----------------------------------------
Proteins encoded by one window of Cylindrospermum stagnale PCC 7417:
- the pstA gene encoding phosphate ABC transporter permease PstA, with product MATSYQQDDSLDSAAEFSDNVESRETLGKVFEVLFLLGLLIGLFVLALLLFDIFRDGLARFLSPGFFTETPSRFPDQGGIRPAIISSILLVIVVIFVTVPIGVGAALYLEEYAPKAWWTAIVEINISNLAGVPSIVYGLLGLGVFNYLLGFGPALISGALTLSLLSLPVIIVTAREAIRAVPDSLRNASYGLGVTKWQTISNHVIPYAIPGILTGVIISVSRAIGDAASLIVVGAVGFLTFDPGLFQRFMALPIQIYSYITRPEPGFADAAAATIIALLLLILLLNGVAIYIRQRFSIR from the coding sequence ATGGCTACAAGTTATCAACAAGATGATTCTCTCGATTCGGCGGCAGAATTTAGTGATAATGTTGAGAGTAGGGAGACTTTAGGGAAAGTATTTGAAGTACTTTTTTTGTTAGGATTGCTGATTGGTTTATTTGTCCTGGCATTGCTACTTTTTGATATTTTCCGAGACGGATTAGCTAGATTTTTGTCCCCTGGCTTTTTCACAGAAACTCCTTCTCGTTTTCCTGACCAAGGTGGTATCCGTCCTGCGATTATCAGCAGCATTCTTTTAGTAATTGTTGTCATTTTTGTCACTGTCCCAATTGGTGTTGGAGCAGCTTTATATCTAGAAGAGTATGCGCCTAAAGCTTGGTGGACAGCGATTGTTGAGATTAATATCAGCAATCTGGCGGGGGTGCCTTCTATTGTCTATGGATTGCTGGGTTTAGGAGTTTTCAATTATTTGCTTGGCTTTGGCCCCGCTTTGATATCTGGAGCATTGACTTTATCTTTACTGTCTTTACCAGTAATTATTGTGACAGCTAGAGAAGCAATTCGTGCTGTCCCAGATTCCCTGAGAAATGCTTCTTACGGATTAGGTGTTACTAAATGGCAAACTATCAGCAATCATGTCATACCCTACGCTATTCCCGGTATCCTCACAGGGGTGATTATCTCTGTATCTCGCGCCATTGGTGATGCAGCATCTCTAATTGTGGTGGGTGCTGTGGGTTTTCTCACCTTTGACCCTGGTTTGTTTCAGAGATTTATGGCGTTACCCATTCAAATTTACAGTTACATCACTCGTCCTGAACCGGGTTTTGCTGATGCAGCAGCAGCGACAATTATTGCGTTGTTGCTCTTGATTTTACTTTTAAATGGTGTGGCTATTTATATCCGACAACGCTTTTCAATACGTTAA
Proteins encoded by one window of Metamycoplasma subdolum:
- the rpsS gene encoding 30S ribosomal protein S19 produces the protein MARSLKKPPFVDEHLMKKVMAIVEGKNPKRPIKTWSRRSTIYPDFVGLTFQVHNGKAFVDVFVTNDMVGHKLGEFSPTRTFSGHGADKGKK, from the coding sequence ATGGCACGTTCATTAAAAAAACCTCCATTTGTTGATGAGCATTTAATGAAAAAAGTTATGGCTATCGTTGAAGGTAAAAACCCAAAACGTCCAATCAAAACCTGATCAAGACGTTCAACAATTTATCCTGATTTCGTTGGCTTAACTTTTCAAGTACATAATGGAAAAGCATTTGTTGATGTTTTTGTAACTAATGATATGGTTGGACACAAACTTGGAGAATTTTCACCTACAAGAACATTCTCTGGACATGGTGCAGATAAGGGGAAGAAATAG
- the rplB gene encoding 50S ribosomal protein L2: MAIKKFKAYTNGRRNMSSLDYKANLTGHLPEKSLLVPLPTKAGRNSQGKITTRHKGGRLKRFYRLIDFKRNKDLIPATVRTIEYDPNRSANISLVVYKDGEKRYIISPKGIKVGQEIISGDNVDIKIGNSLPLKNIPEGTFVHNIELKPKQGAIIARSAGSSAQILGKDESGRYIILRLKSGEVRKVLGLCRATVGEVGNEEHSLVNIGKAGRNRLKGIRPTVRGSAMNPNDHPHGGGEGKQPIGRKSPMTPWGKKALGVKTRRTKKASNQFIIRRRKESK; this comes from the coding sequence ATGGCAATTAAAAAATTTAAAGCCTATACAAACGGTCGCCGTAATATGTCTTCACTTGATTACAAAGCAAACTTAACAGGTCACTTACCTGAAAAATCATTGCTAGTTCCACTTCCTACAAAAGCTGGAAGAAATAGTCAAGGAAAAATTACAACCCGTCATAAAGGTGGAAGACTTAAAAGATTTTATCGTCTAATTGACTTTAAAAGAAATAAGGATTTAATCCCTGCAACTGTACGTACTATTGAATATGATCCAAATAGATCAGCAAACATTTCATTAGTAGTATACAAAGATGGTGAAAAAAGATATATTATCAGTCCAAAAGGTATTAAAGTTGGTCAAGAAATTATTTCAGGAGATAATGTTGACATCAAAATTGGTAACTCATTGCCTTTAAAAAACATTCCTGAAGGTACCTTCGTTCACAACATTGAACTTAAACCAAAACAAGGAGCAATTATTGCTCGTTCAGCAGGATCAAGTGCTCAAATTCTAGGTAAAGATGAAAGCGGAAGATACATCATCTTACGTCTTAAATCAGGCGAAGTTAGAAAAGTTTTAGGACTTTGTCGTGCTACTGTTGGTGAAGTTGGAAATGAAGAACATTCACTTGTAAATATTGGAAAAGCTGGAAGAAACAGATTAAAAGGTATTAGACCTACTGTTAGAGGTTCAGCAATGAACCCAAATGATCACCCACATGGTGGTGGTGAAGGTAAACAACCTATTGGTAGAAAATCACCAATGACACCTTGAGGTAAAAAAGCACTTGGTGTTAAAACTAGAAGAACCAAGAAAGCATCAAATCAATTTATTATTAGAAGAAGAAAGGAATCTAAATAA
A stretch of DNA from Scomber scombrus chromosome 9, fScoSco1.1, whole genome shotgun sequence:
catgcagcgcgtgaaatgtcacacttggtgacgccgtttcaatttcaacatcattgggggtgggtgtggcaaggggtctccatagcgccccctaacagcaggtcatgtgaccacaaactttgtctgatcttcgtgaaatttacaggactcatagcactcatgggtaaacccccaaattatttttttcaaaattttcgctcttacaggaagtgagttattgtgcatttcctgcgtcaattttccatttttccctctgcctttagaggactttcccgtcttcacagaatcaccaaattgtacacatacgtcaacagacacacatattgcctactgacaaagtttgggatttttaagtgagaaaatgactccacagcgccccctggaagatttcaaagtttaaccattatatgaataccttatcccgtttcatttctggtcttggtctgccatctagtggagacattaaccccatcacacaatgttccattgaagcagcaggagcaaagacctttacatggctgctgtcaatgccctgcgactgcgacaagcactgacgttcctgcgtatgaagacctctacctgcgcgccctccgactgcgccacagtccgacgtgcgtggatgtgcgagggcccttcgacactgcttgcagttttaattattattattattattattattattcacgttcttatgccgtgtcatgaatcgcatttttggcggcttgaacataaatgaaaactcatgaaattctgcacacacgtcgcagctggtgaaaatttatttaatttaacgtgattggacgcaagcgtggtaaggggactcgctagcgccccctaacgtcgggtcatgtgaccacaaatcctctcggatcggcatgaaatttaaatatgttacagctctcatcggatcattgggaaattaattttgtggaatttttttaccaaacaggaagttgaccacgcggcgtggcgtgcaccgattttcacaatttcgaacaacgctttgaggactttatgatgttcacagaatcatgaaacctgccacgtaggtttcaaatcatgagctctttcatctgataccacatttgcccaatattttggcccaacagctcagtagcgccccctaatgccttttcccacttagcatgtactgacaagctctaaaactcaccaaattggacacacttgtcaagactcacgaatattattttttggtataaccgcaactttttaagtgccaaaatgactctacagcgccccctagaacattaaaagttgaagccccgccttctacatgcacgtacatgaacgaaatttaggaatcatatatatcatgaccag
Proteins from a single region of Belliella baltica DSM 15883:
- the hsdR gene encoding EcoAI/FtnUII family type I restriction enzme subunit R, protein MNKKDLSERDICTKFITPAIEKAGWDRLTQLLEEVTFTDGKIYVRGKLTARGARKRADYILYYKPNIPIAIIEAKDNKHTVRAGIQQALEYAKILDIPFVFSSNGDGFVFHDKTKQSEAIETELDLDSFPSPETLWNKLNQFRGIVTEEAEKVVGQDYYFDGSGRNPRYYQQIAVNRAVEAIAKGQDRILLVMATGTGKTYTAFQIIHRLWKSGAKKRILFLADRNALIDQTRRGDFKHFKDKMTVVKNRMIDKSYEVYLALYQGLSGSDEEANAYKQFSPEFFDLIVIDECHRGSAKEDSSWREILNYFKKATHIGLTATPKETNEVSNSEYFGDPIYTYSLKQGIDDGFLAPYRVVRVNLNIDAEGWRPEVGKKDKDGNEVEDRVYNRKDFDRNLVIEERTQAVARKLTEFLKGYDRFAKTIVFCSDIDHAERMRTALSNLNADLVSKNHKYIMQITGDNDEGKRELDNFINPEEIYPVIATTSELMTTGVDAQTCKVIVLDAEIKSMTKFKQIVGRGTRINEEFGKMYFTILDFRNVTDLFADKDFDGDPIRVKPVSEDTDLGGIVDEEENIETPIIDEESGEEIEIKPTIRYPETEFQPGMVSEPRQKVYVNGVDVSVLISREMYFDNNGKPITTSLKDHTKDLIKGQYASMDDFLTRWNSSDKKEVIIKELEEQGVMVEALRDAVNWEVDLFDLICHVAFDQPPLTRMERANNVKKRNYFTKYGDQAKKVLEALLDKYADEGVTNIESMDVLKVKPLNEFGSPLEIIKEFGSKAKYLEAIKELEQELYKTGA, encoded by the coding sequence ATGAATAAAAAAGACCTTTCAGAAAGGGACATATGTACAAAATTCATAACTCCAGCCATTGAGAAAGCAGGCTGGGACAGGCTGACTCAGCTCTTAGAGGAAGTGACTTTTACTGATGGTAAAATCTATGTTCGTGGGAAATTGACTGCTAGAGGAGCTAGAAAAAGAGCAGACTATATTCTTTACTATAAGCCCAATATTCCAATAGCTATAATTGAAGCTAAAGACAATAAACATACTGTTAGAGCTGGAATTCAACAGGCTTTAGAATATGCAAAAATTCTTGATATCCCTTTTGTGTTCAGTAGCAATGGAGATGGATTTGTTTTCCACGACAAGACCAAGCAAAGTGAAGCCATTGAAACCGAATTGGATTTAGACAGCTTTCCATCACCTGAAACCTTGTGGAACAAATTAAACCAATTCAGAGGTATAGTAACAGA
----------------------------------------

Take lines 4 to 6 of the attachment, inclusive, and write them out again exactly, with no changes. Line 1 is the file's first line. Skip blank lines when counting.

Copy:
- the rpsS gene encoding 30S ribosomal protein S19 produces the protein MARSLKKPPFVDEHLMKKVMAIVEGKNPKRPIKTWSRRSTIYPDFVGLTFQVHNGKAFVDVFVTNDMVGHKLGEFSPTRTFSGHGADKGKK, from the coding sequence ATGGCACGTTCATTAAAAAAACCTCCATTTGTTGATGAGCATTTAATGAAAAAAGTTATGGCTATCGTTGAAGGTAAAAACCCAAAACGTCCAATCAAAACCTGATCAAGACGTTCAACAATTTATCCTGATTTCGTTGGCTTAACTTTTCAAGTACATAATGGAAAAGCATTTGTTGATGTTTTTGTAACTAATGATATGGTTGGACACAAACTTGGAGAATTTTCACCTACAAGAACATTCTCTGGACATGGTGCAGATAAGGGGAAGAAATAG
- the rplB gene encoding 50S ribosomal protein L2: MAIKKFKAYTNGRRNMSSLDYKANLTGHLPEKSLLVPLPTKAGRNSQGKITTRHKGGRLKRFYRLIDFKRNKDLIPATVRTIEYDPNRSANISLVVYKDGEKRYIISPKGIKVGQEIISGDNVDIKIGNSLPLKNIPEGTFVHNIELKPKQGAIIARSAGSSAQILGKDESGRYIILRLKSGEVRKVLGLCRATVGEVGNEEHSLVNIGKAGRNRLKGIRPTVRGSAMNPNDHPHGGGEGKQPIGRKSPMTPWGKKALGVKTRRTKKASNQFIIRRRKESK; this comes from the coding sequence ATGGCAATTAAAAAATTTAAAGCCTATACAAACGGTCGCCGTAATATGTCTTCACTTGATTACAAAGCAAACTTAACAGGTCACTTACCTGAAAAATCATTGCTAGTTCCACTTCCTACAAAAGCTGGAAGAAATAGTCAAGGAAAAATTACAACCCGTCATAAAGGTGGAAGACTTAAAAGATTTTATCGTCTAATTGACTTTAAAAGAAATAAGGATTTAATCCCTGCAACTGTACGTACTATTGAATATGATCCAAATAGATCAGCAAACATTTCATTAGTAGTATACAAAGATGGTGAAAAAAGATATATTATCAGTCCAAAAGGTATTAAAGTTGGTCAAGAAATTATTTCAGGAGATAATGTTGACATCAAAATTGGTAACTCATTGCCTTTAAAAAACATTCCTGAAGGTACCTTCGTTCACAACATTGAACTTAAACCAAAACAAGGAGCAATTATTGCTCGTTCAGCAGGATCAAGTGCTCAAATTCTAGGTAAAGATGAAAGCGGAAGATACATCATCTTACGTCTTAAATCAGGCGAAGTTAGAAAAGTTTTAGGACTTTGTCGTGCTACTGTTGGTGAAGTTGGAAATGAAGAACATTCACTTGTAAATATTGGAAAAGCTGGAAGAAACAGATTAAAAGGTATTAGACCTACTGTTAGAGGTTCAGCAATGAACCCAAATGATCACCCACATGGTGGTGGTGAAGGTAAACAACCTATTGGTAGAAAATCACCAATGACACCTTGAGGTAAAAAAGCACTTGGTGTTAAAACTAGAAGAACCAAGAAAGCATCAAATCAATTTATTATTAGAAGAAGAAAGGAATCTAAATAA
A stretch of DNA from Scomber scombrus chromosome 9, fScoSco1.1, whole genome shotgun sequence: